Working parents: this becomes really problematic

If schools remain closed for longer, 83 percent of working parents will face problems or even serious problems in combining work, childcare and home education. This reports trade union FNV on the basis of a poll of more than 1250 members and non-members.

The problems are already foreseen if the closure of schools and reception lasts longer than until 19 January. โ€œWe see working parents walking on their gums and falling out,โ€ says driver Judy Hoffer of the FNV.

On Saturday it was announced that the Outbreak Management Team (OMT) advises the government to keep primary schools and childcare closed after 25 January. This is because of concerns about the highly contagious British variant of the coronavirus. The Cabinet previously announced an extension of the lockdown until 9 February, but hoped that primary schools could be opened earlier. The negative opinion of the OMT is likely to be taken over by the Cabinet.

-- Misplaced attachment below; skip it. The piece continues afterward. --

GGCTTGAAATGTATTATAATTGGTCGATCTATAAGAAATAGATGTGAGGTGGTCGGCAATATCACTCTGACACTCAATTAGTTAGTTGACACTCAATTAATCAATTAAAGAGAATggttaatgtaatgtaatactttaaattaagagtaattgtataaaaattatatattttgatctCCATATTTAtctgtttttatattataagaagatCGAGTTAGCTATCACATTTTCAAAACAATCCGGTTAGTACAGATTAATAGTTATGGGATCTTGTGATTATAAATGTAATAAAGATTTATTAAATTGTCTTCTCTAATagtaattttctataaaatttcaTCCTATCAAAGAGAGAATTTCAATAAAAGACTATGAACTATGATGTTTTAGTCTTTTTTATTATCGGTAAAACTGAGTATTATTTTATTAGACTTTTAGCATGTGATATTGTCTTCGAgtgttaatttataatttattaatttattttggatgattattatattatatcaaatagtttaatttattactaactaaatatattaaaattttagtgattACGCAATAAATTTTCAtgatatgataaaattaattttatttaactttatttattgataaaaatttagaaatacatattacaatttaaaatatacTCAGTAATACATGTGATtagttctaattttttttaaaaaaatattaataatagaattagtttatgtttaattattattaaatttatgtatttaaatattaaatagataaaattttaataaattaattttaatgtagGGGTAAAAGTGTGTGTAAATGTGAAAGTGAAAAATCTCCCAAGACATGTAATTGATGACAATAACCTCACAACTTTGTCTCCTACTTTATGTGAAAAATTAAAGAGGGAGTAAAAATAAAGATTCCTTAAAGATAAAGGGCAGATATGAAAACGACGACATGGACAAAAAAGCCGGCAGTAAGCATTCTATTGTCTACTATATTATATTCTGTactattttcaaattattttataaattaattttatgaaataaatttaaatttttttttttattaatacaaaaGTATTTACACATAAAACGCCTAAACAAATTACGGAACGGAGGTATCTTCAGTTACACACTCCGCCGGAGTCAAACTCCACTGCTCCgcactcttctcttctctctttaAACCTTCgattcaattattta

Combination work, childcare and home education is very heavy

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Of the respondents, 74 percent consider the combination of work, reception and home education to be heavy to very heavy. Although the majority of respondents (54 percent) say that home education is better in order now, 63 percent spend more time on home education than last year. 41% spend 2 to 4 hours a day in addition to their work. About 33 percent say they are spent up to 2 hours per day on counseling, more than 20 percent 4 to 6 hours and 6 percent 6 hours or more per day.

FNV advocates a corona leave, or paid leave for working parents. In order to pay for that, employers would have to be compensated by the government. Earlier this week, trade unions wrote a letter about this to Minister Wouter Koolmees of Social Affairs and Employment.

On social media, worries are also expressed by working parents who get in the shitload, although others advocate the retention of schools.